Foods to Fuel Your Workout

Foods to Fuel Your Workout

Eating just the right thing before lifting weights or jumping on the elliptical trainer can keep you energized from start to finish. But what you should eat "depends on how hard and how long you're exercising," says Elizabeth Somer, RD, author of Nutrition for Women. Here are her surprisingly easy ways to fuel your muscles before different workouts and—pant, pant—help you recover after you've worked your butt off.

A solid aerobics session: 30–60 minutes

"A small liquid snack 5 minutes before a run, step session, or power yoga class turns into fuel almost immediately," says Somer. Let these rules be your guide:

  • Keep it light (under 200 calories) for faster digestion.
  • The less time you have to eat before exercising, the less you should eat. You don't want stuff sloshing about in your tummy as you move.
  • Skip juice blends or energy drinks that list high-fructose corn syrup or glucose gels on the label. Both heavy-hitter sweeteners can make blood sugar levels plummet midworkout.

A few 200-calorie-and-under suggestions:

  • A blend-it-yourself 8-ounce smoothie made with fruit and low-fat yogurt, or one of Dannon's Light & Fit ready-to-drink fruit smoothies
  • Carnation No Sugar Added Instant Breakfast drink made with a cup of skim milk or light soymilk
  • A 6-ounce glass of OJ and two graham crackers

To rehydrate and keep your blood sugar stable, have some water and one of these snacks:

  • A low-fat granola or energy bar
  • A cup of low-sodium chicken noodle soup
  • A piece of fruit or a small bunch of grapes

Hit-the-wall aerobics: 60 minutes or more

You want a snack that keeps muscles supplied with a steady flow of glucose. "Just as a car sputters to a stop when it runs out of gas, you 'hit the wall' or 'bonk' if your glucose supplies are drained. Once that happens, no snack will fuel you fast enough to finish the workout," warns Somer. Before you go all out, have these:

  • Water to ward off dehydration, especially in hot weather.
  • Carbs that are high quality and easy to digest—they'll leave your GI tract quickly and supply enough glucose to fuel a long workout.
  • Protein from yogurt, milk, soymilk, or nuts to offset a rapid drop in blood sugar from eating those carbs.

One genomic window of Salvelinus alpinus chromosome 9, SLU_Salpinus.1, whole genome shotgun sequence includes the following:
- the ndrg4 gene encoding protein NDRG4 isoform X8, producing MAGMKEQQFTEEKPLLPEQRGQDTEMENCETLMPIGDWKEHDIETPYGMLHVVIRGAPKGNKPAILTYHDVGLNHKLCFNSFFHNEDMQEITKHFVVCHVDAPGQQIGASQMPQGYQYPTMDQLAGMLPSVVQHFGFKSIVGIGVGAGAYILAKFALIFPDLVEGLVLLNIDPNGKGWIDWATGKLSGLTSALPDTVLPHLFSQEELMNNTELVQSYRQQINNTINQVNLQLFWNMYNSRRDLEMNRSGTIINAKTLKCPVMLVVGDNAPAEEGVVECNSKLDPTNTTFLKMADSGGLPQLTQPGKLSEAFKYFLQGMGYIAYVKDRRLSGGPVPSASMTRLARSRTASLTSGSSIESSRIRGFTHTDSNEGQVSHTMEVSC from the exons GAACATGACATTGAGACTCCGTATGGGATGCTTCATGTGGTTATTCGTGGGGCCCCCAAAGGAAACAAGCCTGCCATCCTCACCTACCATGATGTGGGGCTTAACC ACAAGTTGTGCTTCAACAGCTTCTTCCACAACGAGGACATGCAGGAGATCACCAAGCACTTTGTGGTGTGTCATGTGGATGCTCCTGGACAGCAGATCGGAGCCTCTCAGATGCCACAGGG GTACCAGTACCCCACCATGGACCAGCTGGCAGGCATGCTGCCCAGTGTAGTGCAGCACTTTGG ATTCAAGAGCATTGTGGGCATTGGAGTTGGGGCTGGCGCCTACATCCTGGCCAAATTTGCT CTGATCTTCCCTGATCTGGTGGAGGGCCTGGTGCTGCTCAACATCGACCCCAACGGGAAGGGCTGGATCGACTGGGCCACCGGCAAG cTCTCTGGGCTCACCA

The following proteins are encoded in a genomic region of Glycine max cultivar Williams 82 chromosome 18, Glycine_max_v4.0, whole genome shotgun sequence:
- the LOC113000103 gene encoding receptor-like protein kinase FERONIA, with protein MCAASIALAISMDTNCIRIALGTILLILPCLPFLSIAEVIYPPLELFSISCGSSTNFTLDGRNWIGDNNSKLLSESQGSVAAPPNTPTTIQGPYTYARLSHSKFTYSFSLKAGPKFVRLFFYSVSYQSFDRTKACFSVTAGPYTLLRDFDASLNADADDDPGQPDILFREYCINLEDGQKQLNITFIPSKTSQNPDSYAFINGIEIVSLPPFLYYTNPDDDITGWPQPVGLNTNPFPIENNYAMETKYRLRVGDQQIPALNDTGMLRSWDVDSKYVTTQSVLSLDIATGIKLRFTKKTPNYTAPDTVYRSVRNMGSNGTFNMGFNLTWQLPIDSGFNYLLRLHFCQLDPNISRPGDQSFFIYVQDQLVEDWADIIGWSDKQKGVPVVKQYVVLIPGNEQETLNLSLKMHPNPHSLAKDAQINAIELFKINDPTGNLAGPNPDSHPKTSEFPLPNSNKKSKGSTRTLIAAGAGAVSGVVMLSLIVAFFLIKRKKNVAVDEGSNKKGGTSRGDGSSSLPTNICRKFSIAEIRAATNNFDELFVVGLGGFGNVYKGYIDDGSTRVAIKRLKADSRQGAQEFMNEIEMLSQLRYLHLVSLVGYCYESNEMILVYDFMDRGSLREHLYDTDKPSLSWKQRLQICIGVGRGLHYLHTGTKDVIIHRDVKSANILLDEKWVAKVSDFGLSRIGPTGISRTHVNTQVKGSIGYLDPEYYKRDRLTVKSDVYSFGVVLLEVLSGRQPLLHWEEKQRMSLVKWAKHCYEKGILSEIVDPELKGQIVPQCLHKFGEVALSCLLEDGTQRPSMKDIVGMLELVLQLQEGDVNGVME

• Foods that are light (again, 200 calories) and low fat, to avoid digestive problems. If your energy dips or your legs become shaky, eat more the next time, until you hit on the right amount.

Good carb/protein combos:

  • Half of a 4-ounce whole-wheat bagel with 1 tablespoon low-fat cream cheese
  • One small slice of last night's vegetarian pizza or two-thirds cup of leftover spaghetti with marinara sauce
  • One stick of low-fat string cheese, one medium pear, and three whole-grain crackers

Recover with more water and a 100-calorie, all-carb snack like these:

  • 50 pretzel sticks
  • Half a cup Breyer's Double Churn Fat-Free Caramel Swirl ice cream
  • Half a baked potato topped with 2 tablespoons of salsa

Up to 60 minutes of gentle yoga, stretching or tai chi

A preworkout snack isn't essential for low-sweat activities—say, an hour of yin yoga or a stretch class. But if you're hungry, try a banana for potassium and two graham crackers for carbs. Wash it down with some water.

All you need is more water.

Semitough strength training: 30–45 minutes

Carbs with a dash of protein is your fuel of choice. Only serious body builders and weight lifters who pump for more than 45 minutes at least three days a week need extra protein—"most people get plenty," says Somer. If you're borderline hard core, try these 200- to 250-calorie protein-laced snacks:

  • Half a turkey sandwich on whole-grain bread and a piece of fruit
  • One handful of trail mix (nuts, dried fruit, and seeds)
  • Three whole-grain crackers with 1 tablespoon of peanut butter and 6-ounces of V8 juice

Rehydrate with water, and have the other half of that turkey sandwich—the protein helps repair and build your muscles.

For the average gym rat who does 30 minutes of weight training two or three times a week, just have a high-carb snack 10 minutes or so before you start. Here are some good options:

  • Plain, nonfat yogurt mixed with berries or applesauce
  • One tablespoon of nut butter (peanut, almond, or cashew) and one half of a sliced banana on a 10-inch whole-wheat tortilla, all rolled up, burrito-style
  • One small (2-ounce) carrot-raisin muffin and a 6-ounce glass of OJ

An all-day hike, cross-country ski or snowshoe trek

To build your glycogen stores, plan ahead:

  • For a day or two prior to your outing, eat high-carb meals of whole-wheat pasta or brown rice dishes.
  • Drink ample fluids, too—at least 10 cups a day. Before setting out, have a substantial high-carb meal of pancakes or waffles with fruit.
  • In addition to lunch, pack a couple of energy bars or some dried fruit-and-nut mix to nibble every two hours.
  • Regularly sip water or sports drinks; don't wait until you get thirsty.

Soak in the hot tub! And keep drinking water. Have a high-carb snack, such as popcorn, pretzels, a muffin or hot cocoa and a graham cracker.

Exercising regularly will not only burn off all those snacks, and more, but also it can make your RealAge as much as 9—yes, 9—years younger. And your body will be inches trimmer. Nice.

Diversify your workout routine—here's how.

Medically reviewed in December 2019.

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